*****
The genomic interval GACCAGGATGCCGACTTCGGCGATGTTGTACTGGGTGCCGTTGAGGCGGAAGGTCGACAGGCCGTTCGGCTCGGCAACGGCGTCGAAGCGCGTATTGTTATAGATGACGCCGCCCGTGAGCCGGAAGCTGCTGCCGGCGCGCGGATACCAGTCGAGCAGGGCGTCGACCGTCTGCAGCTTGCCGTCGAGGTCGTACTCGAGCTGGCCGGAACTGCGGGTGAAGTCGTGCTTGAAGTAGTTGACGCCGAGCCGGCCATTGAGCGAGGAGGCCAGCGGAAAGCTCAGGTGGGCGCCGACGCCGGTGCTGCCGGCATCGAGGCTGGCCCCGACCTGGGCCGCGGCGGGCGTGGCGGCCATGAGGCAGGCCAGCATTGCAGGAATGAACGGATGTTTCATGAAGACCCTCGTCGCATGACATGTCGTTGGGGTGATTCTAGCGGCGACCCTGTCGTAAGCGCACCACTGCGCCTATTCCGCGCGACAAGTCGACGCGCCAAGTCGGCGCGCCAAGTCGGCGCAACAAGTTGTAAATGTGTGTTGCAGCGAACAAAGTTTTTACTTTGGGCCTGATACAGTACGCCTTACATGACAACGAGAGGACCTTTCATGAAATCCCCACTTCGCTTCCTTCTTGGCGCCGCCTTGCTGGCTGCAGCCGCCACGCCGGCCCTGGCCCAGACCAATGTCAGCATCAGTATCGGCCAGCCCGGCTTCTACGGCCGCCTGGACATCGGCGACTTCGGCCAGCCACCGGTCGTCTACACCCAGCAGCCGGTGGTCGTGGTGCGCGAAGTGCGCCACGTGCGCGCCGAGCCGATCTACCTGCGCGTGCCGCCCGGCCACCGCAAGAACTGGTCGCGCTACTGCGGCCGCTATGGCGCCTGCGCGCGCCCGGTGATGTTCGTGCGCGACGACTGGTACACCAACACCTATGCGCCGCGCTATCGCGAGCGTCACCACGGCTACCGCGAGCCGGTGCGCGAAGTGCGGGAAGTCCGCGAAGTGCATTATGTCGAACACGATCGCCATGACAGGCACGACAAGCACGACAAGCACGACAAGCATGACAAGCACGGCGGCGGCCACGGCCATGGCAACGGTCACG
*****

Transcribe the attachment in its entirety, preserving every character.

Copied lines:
The genomic interval GACCAGGATGCCGACTTCGGCGATGTTGTACTGGGTGCCGTTGAGGCGGAAGGTCGACAGGCCGTTCGGCTCGGCAACGGCGTCGAAGCGCGTATTGTTATAGATGACGCCGCCCGTGAGCCGGAAGCTGCTGCCGGCGCGCGGATACCAGTCGAGCAGGGCGTCGACCGTCTGCAGCTTGCCGTCGAGGTCGTACTCGAGCTGGCCGGAACTGCGGGTGAAGTCGTGCTTGAAGTAGTTGACGCCGAGCCGGCCATTGAGCGAGGAGGCCAGCGGAAAGCTCAGGTGGGCGCCGACGCCGGTGCTGCCGGCATCGAGGCTGGCCCCGACCTGGGCCGCGGCGGGCGTGGCGGCCATGAGGCAGGCCAGCATTGCAGGAATGAACGGATGTTTCATGAAGACCCTCGTCGCATGACATGTCGTTGGGGTGATTCTAGCGGCGACCCTGTCGTAAGCGCACCACTGCGCCTATTCCGCGCGACAAGTCGACGCGCCAAGTCGGCGCGCCAAGTCGGCGCAACAAGTTGTAAATGTGTGTTGCAGCGAACAAAGTTTTTACTTTGGGCCTGATACAGTACGCCTTACATGACAACGAGAGGACCTTTCATGAAATCCCCACTTCGCTTCCTTCTTGGCGCCGCCTTGCTGGCTGCAGCCGCCACGCCGGCCCTGGCCCAGACCAATGTCAGCATCAGTATCGGCCAGCCCGGCTTCTACGGCCGCCTGGACATCGGCGACTTCGGCCAGCCACCGGTCGTCTACACCCAGCAGCCGGTGGTCGTGGTGCGCGAAGTGCGCCACGTGCGCGCCGAGCCGATCTACCTGCGCGTGCCGCCCGGCCACCGCAAGAACTGGTCGCGCTACTGCGGCCGCTATGGCGCCTGCGCGCGCCCGGTGATGTTCGTGCGCGACGACTGGTACACCAACACCTATGCGCCGCGCTATCGCGAGCGTCACCACGGCTACCGCGAGCCGGTGCGCGAAGTGCGGGAAGTCCGCGAAGTGCATTATGTCGAACACGATCGCCATGACAGGCACGACAAGCACGACAAGCACGACAAGCATGACAAGCACGGCGGCGGCCACGGCCATGGCAACGGTCACG